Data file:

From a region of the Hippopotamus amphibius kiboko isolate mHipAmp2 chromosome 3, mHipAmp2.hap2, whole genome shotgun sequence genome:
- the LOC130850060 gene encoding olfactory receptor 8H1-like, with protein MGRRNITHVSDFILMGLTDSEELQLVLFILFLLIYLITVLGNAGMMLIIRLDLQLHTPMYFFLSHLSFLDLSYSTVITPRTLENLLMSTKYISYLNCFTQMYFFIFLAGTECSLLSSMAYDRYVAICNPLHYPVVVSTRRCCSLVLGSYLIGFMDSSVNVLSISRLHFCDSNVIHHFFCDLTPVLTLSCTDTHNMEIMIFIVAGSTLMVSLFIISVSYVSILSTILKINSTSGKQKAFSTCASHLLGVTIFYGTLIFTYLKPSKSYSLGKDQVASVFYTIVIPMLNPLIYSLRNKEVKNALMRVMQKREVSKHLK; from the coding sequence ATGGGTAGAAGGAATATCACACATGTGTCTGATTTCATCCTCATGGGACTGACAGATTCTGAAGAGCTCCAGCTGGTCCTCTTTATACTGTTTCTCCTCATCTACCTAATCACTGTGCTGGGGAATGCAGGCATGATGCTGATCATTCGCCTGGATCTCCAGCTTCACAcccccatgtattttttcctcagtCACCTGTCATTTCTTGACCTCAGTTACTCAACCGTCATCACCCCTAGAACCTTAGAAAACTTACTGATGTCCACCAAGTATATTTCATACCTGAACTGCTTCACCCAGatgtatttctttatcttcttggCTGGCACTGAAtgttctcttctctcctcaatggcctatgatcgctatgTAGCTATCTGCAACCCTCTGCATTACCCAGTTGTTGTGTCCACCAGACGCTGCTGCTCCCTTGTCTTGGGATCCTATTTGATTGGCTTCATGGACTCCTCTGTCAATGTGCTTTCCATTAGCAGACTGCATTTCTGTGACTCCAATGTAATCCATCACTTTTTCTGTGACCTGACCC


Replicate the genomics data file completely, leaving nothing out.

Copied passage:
From a region of the Hippopotamus amphibius kiboko isolate mHipAmp2 chromosome 3, mHipAmp2.hap2, whole genome shotgun sequence genome:
- the LOC130850060 gene encoding olfactory receptor 8H1-like, with protein MGRRNITHVSDFILMGLTDSEELQLVLFILFLLIYLITVLGNAGMMLIIRLDLQLHTPMYFFLSHLSFLDLSYSTVITPRTLENLLMSTKYISYLNCFTQMYFFIFLAGTECSLLSSMAYDRYVAICNPLHYPVVVSTRRCCSLVLGSYLIGFMDSSVNVLSISRLHFCDSNVIHHFFCDLTPVLTLSCTDTHNMEIMIFIVAGSTLMVSLFIISVSYVSILSTILKINSTSGKQKAFSTCASHLLGVTIFYGTLIFTYLKPSKSYSLGKDQVASVFYTIVIPMLNPLIYSLRNKEVKNALMRVMQKREVSKHLK; from the coding sequence ATGGGTAGAAGGAATATCACACATGTGTCTGATTTCATCCTCATGGGACTGACAGATTCTGAAGAGCTCCAGCTGGTCCTCTTTATACTGTTTCTCCTCATCTACCTAATCACTGTGCTGGGGAATGCAGGCATGATGCTGATCATTCGCCTGGATCTCCAGCTTCACAcccccatgtattttttcctcagtCACCTGTCATTTCTTGACCTCAGTTACTCAACCGTCATCACCCCTAGAACCTTAGAAAACTTACTGATGTCCACCAAGTATATTTCATACCTGAACTGCTTCACCCAGatgtatttctttatcttcttggCTGGCACTGAAtgttctcttctctcctcaatggcctatgatcgctatgTAGCTATCTGCAACCCTCTGCATTACCCAGTTGTTGTGTCCACCAGACGCTGCTGCTCCCTTGTCTTGGGATCCTATTTGATTGGCTTCATGGACTCCTCTGTCAATGTGCTTTCCATTAGCAGACTGCATTTCTGTGACTCCAATGTAATCCATCACTTTTTCTGTGACCTGACCC